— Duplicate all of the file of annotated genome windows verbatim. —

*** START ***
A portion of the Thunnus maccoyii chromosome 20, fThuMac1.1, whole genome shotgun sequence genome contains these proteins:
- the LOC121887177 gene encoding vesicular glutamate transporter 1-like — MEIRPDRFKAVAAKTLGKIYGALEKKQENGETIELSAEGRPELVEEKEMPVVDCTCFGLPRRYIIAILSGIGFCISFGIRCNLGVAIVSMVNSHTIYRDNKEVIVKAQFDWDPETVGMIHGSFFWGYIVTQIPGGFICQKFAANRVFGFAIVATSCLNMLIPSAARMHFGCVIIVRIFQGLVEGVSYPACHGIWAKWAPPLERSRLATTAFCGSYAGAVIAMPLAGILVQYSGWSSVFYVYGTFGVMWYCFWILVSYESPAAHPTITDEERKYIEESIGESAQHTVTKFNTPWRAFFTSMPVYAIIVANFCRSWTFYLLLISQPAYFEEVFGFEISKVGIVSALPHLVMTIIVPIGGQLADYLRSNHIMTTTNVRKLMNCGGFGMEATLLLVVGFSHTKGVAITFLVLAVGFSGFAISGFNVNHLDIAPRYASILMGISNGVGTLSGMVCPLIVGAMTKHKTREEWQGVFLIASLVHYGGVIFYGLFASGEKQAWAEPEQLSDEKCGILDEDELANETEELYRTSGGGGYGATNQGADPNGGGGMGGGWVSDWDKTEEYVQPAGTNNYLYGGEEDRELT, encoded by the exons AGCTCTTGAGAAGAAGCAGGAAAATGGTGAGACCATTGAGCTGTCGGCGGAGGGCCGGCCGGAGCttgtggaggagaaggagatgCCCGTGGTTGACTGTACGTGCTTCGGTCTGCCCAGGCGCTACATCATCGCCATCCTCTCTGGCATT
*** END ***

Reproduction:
A portion of the Thunnus maccoyii chromosome 20, fThuMac1.1, whole genome shotgun sequence genome contains these proteins:
- the LOC121887177 gene encoding vesicular glutamate transporter 1-like — MEIRPDRFKAVAAKTLGKIYGALEKKQENGETIELSAEGRPELVEEKEMPVVDCTCFGLPRRYIIAILSGIGFCISFGIRCNLGVAIVSMVNSHTIYRDNKEVIVKAQFDWDPETVGMIHGSFFWGYIVTQIPGGFICQKFAANRVFGFAIVATSCLNMLIPSAARMHFGCVIIVRIFQGLVEGVSYPACHGIWAKWAPPLERSRLATTAFCGSYAGAVIAMPLAGILVQYSGWSSVFYVYGTFGVMWYCFWILVSYESPAAHPTITDEERKYIEESIGESAQHTVTKFNTPWRAFFTSMPVYAIIVANFCRSWTFYLLLISQPAYFEEVFGFEISKVGIVSALPHLVMTIIVPIGGQLADYLRSNHIMTTTNVRKLMNCGGFGMEATLLLVVGFSHTKGVAITFLVLAVGFSGFAISGFNVNHLDIAPRYASILMGISNGVGTLSGMVCPLIVGAMTKHKTREEWQGVFLIASLVHYGGVIFYGLFASGEKQAWAEPEQLSDEKCGILDEDELANETEELYRTSGGGGYGATNQGADPNGGGGMGGGWVSDWDKTEEYVQPAGTNNYLYGGEEDRELT, encoded by the exons AGCTCTTGAGAAGAAGCAGGAAAATGGTGAGACCATTGAGCTGTCGGCGGAGGGCCGGCCGGAGCttgtggaggagaaggagatgCCCGTGGTTGACTGTACGTGCTTCGGTCTGCCCAGGCGCTACATCATCGCCATCCTCTCTGGCATT